Pure Good News

Now the question on everyone’s minds this morning must be something along the lines of, “Why focus on this? Why in the world would the ancient Church calendar have a day set aside to recall the Circumcision of our Lord?” I mean, other observances make sense, right? We just celebrated His birth. We can celebrate the visitation of the Magi. Next Sunday, we will focus on His baptism. Throughout the coming months we take time to celebrate His miracles, His transfiguration, His triumphant entry into Jerusalem (humble and riding on a donkey), His betrayal and death, and then the big one on Easter morning, His resurrection from the dead. Even after all of this, we will hear about His appearance in the upper room, His ascension to the right hand of the Father, and His promise to come again. All those make sense. All those events in Jesus’ life seem worthy of a day set aside for us to really dive into what it means for us here today and what these events have to say about our hope, our confidence, and assurance. But just how does His circumcision at eight days old fit into this story?

Well, a lot actually. To begin with, let us recall exactly what circumcision was. Not the medical procedure of circumcision, we all know what it entails, but why did the people of God do this in the first place? In the most basic of ways, it was done because God commanded it. Way back in Genesis, God established a covenant between Himself and Abraham. He promised Abraham would become many nations, that kings would come from his line. He is blessed by God in order to be a blessing to all the families on earth. The sign of this Covenant, the part Abraham was called to do, was to be circumcised, and not just Abraham but every male of his household and every child born into this lineage and covenant at eight days old was to be circumcised. Circumcision was the sign that you were part of the household of God. In this way, it was both law and promise. It was the shedding of blood and an act of obedience on the part of the people. It was the blessing of God’s provision and grace.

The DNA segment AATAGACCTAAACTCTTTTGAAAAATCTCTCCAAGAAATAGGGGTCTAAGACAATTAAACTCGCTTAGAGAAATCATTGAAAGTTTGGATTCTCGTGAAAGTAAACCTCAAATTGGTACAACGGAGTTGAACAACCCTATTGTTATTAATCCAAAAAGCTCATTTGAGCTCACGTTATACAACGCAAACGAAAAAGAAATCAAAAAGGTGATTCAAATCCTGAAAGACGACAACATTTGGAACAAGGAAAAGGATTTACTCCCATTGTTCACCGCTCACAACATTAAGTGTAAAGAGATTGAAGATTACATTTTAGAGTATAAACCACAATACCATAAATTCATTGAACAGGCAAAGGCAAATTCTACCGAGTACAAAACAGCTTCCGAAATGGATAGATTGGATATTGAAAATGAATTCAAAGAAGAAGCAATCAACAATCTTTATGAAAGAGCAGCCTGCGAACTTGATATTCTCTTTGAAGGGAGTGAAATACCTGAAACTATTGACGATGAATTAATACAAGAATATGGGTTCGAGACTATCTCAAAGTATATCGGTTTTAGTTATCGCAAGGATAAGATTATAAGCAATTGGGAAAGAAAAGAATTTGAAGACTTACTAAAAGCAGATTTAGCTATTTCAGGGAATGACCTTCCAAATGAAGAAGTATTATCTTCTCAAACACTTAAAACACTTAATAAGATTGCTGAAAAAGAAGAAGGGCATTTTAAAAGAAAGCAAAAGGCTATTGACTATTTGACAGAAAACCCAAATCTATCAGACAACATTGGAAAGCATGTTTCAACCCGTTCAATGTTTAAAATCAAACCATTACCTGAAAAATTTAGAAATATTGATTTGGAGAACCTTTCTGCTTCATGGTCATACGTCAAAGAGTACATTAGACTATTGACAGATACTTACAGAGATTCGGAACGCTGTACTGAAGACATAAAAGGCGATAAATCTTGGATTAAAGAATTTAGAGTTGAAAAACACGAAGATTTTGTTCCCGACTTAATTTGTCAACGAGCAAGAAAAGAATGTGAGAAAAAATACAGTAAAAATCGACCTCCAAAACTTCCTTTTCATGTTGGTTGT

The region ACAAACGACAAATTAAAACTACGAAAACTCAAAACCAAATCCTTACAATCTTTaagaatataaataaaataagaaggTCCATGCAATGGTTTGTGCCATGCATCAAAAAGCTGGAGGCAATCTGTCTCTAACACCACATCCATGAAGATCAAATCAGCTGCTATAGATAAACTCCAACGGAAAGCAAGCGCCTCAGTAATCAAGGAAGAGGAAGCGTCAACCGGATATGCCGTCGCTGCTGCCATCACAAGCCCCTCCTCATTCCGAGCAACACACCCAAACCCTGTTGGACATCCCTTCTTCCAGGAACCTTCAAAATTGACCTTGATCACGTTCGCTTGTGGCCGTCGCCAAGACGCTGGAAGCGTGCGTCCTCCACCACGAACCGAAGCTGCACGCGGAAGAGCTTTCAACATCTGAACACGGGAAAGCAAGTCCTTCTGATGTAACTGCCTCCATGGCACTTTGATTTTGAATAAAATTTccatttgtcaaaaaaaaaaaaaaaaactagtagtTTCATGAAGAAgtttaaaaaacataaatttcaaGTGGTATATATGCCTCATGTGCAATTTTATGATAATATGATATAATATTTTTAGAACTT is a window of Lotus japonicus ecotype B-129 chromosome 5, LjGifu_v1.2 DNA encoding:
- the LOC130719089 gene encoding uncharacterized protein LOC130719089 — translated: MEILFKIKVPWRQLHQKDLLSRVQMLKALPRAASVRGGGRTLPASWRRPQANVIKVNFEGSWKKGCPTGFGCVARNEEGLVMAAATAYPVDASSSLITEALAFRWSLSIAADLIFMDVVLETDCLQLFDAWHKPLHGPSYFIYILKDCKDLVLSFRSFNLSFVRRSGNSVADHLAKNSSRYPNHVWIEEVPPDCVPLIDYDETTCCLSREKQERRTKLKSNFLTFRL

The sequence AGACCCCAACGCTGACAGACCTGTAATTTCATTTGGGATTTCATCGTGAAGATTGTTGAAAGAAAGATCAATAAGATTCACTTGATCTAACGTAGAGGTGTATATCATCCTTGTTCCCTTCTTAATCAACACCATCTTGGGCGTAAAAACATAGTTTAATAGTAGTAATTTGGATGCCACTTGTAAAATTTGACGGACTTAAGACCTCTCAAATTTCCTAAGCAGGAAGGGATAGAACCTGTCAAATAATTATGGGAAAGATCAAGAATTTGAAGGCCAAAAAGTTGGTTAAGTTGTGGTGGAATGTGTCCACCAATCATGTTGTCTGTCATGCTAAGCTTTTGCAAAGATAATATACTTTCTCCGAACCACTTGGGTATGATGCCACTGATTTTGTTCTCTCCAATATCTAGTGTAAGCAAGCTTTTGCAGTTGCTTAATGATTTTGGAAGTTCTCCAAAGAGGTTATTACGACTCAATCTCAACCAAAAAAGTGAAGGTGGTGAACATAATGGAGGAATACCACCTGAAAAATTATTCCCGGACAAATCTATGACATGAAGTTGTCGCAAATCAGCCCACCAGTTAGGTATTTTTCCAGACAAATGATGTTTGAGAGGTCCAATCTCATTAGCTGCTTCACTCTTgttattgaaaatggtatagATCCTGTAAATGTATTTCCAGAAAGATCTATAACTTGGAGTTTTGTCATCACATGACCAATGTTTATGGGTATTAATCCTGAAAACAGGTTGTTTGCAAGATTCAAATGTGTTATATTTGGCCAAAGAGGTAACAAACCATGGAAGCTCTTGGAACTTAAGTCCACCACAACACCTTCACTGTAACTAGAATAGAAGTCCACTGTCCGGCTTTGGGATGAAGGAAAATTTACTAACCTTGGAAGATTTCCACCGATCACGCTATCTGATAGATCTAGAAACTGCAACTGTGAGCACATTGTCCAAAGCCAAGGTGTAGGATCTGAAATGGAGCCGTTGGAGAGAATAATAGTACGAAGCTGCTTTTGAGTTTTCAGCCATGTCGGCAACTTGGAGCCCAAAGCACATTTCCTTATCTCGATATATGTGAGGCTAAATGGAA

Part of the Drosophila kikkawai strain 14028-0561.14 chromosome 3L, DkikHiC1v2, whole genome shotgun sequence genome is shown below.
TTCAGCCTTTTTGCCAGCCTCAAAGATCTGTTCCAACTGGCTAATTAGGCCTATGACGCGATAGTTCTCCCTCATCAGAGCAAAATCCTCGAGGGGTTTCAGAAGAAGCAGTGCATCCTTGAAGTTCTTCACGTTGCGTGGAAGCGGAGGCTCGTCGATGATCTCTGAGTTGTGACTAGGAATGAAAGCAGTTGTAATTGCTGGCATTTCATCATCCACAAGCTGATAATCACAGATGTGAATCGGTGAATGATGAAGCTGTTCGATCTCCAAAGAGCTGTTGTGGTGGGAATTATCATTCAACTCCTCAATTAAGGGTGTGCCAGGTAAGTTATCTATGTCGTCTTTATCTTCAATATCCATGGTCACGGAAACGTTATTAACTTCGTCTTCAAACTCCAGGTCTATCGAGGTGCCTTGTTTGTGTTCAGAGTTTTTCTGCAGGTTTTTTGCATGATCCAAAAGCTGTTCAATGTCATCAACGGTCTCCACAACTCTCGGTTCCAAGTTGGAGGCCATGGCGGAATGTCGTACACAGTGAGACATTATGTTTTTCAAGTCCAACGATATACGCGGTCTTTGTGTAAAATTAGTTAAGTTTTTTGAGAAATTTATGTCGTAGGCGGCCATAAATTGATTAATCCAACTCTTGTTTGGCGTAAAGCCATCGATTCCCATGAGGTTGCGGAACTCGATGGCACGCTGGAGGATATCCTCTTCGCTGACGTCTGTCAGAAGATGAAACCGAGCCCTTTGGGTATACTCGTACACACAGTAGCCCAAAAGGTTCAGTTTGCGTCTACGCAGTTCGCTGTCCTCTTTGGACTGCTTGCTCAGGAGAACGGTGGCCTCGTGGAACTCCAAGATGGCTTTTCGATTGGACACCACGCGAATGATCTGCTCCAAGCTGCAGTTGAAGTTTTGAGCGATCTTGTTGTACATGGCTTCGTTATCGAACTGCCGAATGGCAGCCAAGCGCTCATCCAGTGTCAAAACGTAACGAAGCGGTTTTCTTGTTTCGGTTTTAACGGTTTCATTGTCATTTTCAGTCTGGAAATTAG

So, what does it mean for Jesus to be circumcised? Does it simply mean He was a faithful child of Abraham, and Mary and Joseph were doing what all good Jews have done since the beginning? Well, possibly, but it is pointed out to us, it is given its own focus in the Church, because it highlights the totality of our Lord’s perfect life of love and obedience to the Father. He is the true and faithful son of God, faithful to every point of the Law. As scripture teaches us, He was born under the Law to fulfill the Law for us, to do what we could never do, and in many ways, this begins here at His circumcision. He receives the mark of the Covenant, His innocent blood is shed, and then He will go on to fulfill that covenant for all of us. He will complete the task without remainder, with nothing lingering you must fulfill, that you need to continue on your own. Through faith in Christ alone, you are declared righteous.

This is what Saint Paul speaks about when he says, “The Law was our guardian until Christ came, in order that we might be justified by faith. But now that faith has come, we are no longer under a guardian, for in Christ Jesus you are all sons of God, through faith.” Christ’s submission to the will of the Father is your salvation. It is the source of your confidence and assurance of eternal life. For all the other things we mentioned earlier, His baptism, His transfiguration, His triumphal entry, His betrayal in the garden, and His crucifixion at Calvary, all of these are the continuation of His faithful work. His willing obedience delivers you from the need for the guardian which is the Law. You have a new protector, new champion, new one who will deliver you to eternal paradise and it is Christ your Lord.